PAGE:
What does Anonymous have to do with our story of feeding the homeless? That is a great question.
At some point on Sunday, Anonymous declared that the Mayor of Fort Lauderdale had 24 hours to lift the ban before they would launch “Operation Lift the Bans” (not the most creative name, but I suppose it was clear in its intent). Various news outlets have reported that several web properties related to the government of Fort Lauderdale did indeed go dark for several hours on Monday. The outage even affected the personal website of the mayor of Fort Lauderdale. While the judge did not credit the actions of Anonymous in bringing about the moratorium, the timing does seem to suggest that it may have been a factor.
It is a brave new world.
For those of you unfamiliar with the nature of web based hacktivism, one of the more common tools used by groups such as Anonymous is known as a DDOS (Distributed Denial Of Service) attack. The way a DDOS attack works is by directing abnormal amounts of traffic to a website or server in hopes of causing an overload, and as a result restricting access to the resources available on that site. If someone were to successfully launch a DDOS attack against Facebook, the practical results would be very long load times, and for some people an inability to access their accounts during the duration of the attack.
In many cases such an attack is annoying, but does not cause any real damage. However, if we apply the same DDOS attack to a medical records system, or the control network for city traffic lights, suddenly the attack can go from annoying, to potentially deadly. To my knowledge, no such attack against a critical piece of infrastructure has ever been attempted, and I am not accusing Anonymous or any other hacktivist group of plotting such an attack. The possibility of such an attack is real however, and should be considered and guarded against.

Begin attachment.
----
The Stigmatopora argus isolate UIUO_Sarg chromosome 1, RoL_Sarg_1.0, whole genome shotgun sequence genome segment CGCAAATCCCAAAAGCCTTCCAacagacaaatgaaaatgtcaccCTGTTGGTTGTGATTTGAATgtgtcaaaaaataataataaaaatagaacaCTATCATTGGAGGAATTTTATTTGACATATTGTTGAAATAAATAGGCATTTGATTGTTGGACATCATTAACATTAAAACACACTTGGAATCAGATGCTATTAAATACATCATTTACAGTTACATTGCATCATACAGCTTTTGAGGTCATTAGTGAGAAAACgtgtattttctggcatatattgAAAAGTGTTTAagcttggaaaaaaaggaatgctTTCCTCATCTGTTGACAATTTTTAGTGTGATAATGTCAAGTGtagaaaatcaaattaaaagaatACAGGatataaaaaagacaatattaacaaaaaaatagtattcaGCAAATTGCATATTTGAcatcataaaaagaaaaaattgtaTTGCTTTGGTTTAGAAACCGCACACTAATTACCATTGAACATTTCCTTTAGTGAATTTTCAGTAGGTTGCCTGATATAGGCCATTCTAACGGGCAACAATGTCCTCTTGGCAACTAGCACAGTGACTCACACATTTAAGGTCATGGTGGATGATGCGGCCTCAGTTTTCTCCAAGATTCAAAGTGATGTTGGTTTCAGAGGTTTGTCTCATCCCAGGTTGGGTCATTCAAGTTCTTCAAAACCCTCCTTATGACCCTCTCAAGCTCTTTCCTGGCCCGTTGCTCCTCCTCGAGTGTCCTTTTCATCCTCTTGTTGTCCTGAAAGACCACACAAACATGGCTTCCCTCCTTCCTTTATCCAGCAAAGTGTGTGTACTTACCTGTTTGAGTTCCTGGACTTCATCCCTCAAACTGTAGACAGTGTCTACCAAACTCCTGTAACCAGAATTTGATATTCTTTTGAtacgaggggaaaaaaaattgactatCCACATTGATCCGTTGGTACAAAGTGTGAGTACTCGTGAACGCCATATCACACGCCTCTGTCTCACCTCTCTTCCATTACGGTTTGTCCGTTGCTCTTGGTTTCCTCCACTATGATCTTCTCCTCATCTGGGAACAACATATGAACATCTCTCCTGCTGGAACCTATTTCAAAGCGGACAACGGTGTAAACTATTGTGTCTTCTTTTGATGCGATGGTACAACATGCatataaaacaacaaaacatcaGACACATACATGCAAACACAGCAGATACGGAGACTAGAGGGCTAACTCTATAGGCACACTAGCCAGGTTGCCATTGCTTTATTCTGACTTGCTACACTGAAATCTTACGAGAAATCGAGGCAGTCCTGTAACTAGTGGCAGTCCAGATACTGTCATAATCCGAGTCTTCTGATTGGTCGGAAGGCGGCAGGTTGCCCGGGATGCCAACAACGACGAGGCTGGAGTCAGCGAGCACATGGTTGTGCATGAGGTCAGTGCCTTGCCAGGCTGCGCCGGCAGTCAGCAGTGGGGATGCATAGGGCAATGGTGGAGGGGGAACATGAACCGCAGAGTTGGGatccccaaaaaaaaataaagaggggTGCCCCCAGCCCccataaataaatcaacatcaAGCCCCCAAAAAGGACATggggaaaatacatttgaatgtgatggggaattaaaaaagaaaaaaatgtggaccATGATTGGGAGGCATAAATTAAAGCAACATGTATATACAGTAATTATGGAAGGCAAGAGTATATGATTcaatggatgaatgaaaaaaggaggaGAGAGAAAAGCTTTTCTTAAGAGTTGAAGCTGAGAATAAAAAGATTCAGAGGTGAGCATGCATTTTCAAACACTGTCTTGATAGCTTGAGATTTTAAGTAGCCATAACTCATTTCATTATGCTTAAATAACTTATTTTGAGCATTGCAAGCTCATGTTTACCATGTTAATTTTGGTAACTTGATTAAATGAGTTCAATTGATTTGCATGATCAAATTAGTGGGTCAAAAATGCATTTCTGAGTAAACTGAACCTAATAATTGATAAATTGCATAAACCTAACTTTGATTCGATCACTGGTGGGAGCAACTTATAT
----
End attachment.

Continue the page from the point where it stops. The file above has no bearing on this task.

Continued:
Which leaves us in an interesting place as we search for peace.
On one hand we seem to have a public interest that wants to sweep the homeless and impoverished under a rug, which wants to keep them out of sight and out of mind. On the other hand, we have a group with no clearly defined overarching goal that has used questionable methods to influence the enforcement of public policy. Perhaps just as importantly, we have a large group of people who may have shared the first chapter of this story on their Facebook page, but seemed incapable of making any real change in the enforcement of an odious policy.
If we are people truly seeking peace, we must weigh the positives and the negatives of allowing a group like Anonymous to influence public policy. We must also ask ourselves why the actions taken by various groups protesting these same rules do not seem as effective as the actions taken by Anonymous. I do not mean to say that the groups protesting in more conventional ways were ineffective, but rather that in this circumstance, Anonymous has secured a public relations victory. This is a victory that may encourage others who feel neglected and downtrodden to turn to Anonymous for action instead of the political processes we have traditionally used to affect change in the world.
Are we ready as a culture to redefine the methods of our political struggles?
Are we ready for this brave new world?